|Previous||1 of 2||Next|
small (250x250 max)
medium (500x500 max)
large ( > 500x500)
Loading content ...
July 3 , [Hattiesburg, Mississippi] [typescript page 1]
Dear Mom and Dad,
Our typewriter is in the COFO office and we are back home for a rest, so I must use my hands. We are both well, happy, safe, and very busy. The response to us has been unbelievable: we had 600 (six hundred) applications for Freedom Schools, from ages 8, up (oldest: 82). The thing got all out of hand and became a mass movement. Naturally we couldn’t turn anybody away. We’ve been reinforced by 5 new people, and 8 teachers from NY are expected today, so we’ll have 24 people teaching. We plan a morning session and an evening session (for different people), so on the average we’ll have classes of 12. Lots of older people have signed up for typing and literacy; fortunately we’ve got 2 professionals with rapid-result methods to handle this. The rest of us have many good ideas, and also many worries. We’ve already prepared a “Freedom Booklet” containing US and Miss Constitutions, Dec of Independence (read this again; it’s a beautiful statement of the Negro’s condition), Supreme Court cases, etc. as our basic document on citizenship. We’re now working on a similarly-sized magazine on Negro history. I’ve written to every magazine you can think of soliciting free subscriptions; also to Macy’s, Gimbel’s, and FAO Schwarz for chemistry sets, Scrabble, and educational games of all kinds. Some place chipped in about a dozen microscopes with prepared slides. The publishers of Ebony also put out books on Negro history; they have promised the project 1,000 free copies. So we’ve been terribly busy, and things are swinging.
The place we live is quite nice, by community standards; rather a middle-income slum, if you get the picture. There are plenty of kids and plenty of chickens, and life is loose and easy. Some local women make us free lunch at the [COFO] office every day, and we can have dinner (62 cents) down the street. The food is largely chicken, but it’s very good, and ample. We move all over town hopelessly integrated, and, though people try to stare the hell out of us, no one has reported any overt hostility. A car load of people were given a verbal going-over by the county sheriff just outside of town one evening. The FBI is virtually omnipresent. The Dept. of Justice has a man on us, and we have our own lawyer. There is also a permanent camp of visiting ministers, whose leader has been here for 6 months, knows everyone, and is very helpful. Unfortunately, the rabbi, who’s said to be very progressive, is out of town. Services aren’t being held, as far as we can find out. We all feel so secure that I’m a little afraid of that – it doesn’t seem real, especially after what we went through at Oxford. I have to keep saying that after all it’s not Michigan. Of course we do take obvious precautions: I have locks on the gas cap and the hood, we never go out alone, the car is locked at all times, we sign in and out, and call in when we get home at night. We are short on cars, so I’ve been doing chauffeuring, which is a little annoying, but I’m getting to learn the town.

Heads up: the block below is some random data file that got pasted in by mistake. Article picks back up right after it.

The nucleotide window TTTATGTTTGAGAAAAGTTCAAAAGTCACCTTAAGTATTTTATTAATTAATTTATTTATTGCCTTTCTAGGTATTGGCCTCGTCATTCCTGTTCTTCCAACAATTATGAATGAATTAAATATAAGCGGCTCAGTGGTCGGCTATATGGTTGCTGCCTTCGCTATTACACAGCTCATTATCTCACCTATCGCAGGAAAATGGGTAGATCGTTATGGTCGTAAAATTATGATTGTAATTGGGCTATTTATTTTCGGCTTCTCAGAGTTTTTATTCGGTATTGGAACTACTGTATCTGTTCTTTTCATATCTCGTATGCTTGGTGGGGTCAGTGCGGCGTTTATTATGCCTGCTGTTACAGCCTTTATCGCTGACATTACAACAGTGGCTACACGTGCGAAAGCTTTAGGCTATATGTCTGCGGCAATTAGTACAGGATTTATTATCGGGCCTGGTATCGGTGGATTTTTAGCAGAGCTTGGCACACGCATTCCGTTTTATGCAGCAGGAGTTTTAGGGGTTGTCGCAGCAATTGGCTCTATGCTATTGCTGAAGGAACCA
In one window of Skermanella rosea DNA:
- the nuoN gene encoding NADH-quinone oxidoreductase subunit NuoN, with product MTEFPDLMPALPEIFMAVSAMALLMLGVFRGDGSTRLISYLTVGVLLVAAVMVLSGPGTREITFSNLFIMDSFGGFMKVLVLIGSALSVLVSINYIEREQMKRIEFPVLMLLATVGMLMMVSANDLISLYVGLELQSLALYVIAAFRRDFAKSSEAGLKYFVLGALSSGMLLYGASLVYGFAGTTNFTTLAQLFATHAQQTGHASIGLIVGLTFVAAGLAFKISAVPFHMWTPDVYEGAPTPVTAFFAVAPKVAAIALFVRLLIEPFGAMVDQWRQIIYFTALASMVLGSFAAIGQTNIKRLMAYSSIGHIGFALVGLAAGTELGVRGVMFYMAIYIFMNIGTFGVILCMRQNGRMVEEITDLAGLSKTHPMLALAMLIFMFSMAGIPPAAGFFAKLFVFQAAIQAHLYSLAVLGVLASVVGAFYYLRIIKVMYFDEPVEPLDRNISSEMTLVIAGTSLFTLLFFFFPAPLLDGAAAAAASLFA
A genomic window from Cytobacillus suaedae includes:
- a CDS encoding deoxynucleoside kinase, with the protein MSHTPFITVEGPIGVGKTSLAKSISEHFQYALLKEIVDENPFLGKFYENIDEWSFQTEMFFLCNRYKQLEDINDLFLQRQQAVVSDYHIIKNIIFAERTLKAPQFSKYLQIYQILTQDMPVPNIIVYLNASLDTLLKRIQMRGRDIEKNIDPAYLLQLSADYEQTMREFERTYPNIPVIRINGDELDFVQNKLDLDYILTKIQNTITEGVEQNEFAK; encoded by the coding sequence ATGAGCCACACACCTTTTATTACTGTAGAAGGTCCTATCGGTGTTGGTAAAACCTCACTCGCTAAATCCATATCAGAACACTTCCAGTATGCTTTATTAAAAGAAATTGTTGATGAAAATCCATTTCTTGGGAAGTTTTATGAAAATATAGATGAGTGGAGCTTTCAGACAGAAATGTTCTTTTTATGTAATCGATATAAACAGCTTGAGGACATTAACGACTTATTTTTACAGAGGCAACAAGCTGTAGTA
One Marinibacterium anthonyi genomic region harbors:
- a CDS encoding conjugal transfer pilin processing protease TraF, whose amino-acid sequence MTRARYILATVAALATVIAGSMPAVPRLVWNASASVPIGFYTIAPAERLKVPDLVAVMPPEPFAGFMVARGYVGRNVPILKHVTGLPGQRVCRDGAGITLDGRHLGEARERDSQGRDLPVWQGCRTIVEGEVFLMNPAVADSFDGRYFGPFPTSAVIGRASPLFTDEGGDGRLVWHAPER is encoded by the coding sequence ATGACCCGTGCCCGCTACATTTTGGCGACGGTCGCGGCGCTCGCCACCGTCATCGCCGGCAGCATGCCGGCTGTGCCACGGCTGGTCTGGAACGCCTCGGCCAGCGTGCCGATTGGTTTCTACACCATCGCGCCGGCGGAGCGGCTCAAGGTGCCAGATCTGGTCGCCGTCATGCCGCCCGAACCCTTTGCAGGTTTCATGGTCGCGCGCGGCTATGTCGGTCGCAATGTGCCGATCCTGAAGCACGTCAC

There seem to be 3 or 4 Negro neighborhoods. As far as I can tell, the Negroes get no community services; no paved streets, no traffic or street lights, no sewers. Most of the people have electricity and running water and phones, but there’s one neighborhood without even these rudiments. There’s a bus line on Mobile St. (that’s the main drag of the Negro section), and every once in a while a police car drives by (to look at us, most likely), but otherwise you never see a cop. My guess is that crime among Negroes is very low – anyway, no one ever locks anything and no one seems hesitant about going anywhere. When Negroes steal, I imagine, they steal from whites – it’s more pleasant and, I suspect, safer.
So you see that voting is no meaningless abstraction around here. Neither is the Civil Rights Bill. Rev. Cameron said at the mass meeting Monday that if the President signs the bill at noon, he’s going to be having a steak at the Holiday Inn at 1:00 pm. (He didn’t mean it – Gov. Johnson has already told everyone not to comply voluntarily, and no one is planning any tests of the bill in Miss. for some time. While we had breakfast in Montgomery [Alabama], I suddenly realized how totally inane it is that a Negro couldn’t have stopped in there for a cup of coffee. I was tempted to tap the nearest native male on the shoulder and ask him if he didn’t think it was insane, too, but I didn’t. Alabama is a very pretty state. We saw an “Impeach Earl Warren” billboard. The State Police have Confederate flags where other people put front license plates.
We continue to be deeply impressed by our group of kids (not that they are kids). They really are the best people from the best schools, and they’re all living through a kind of experiment in community life and purposeful action that’s going to make a profound difference in all of our lives. We are also impressed by the native Negroes, but I don’t feel I have met them well enough to tell you anything now.
We’ll write again (soon I hope). We got your letter today. The weather has been quite tolerable -- hot and muggy but tolerably. School – and the really hard work – begins Monday [July 6]. Please continue to write.
Nancy and Joe
[typed annotation:] Letter from Joseph Ellin in Hattiesburg, Miss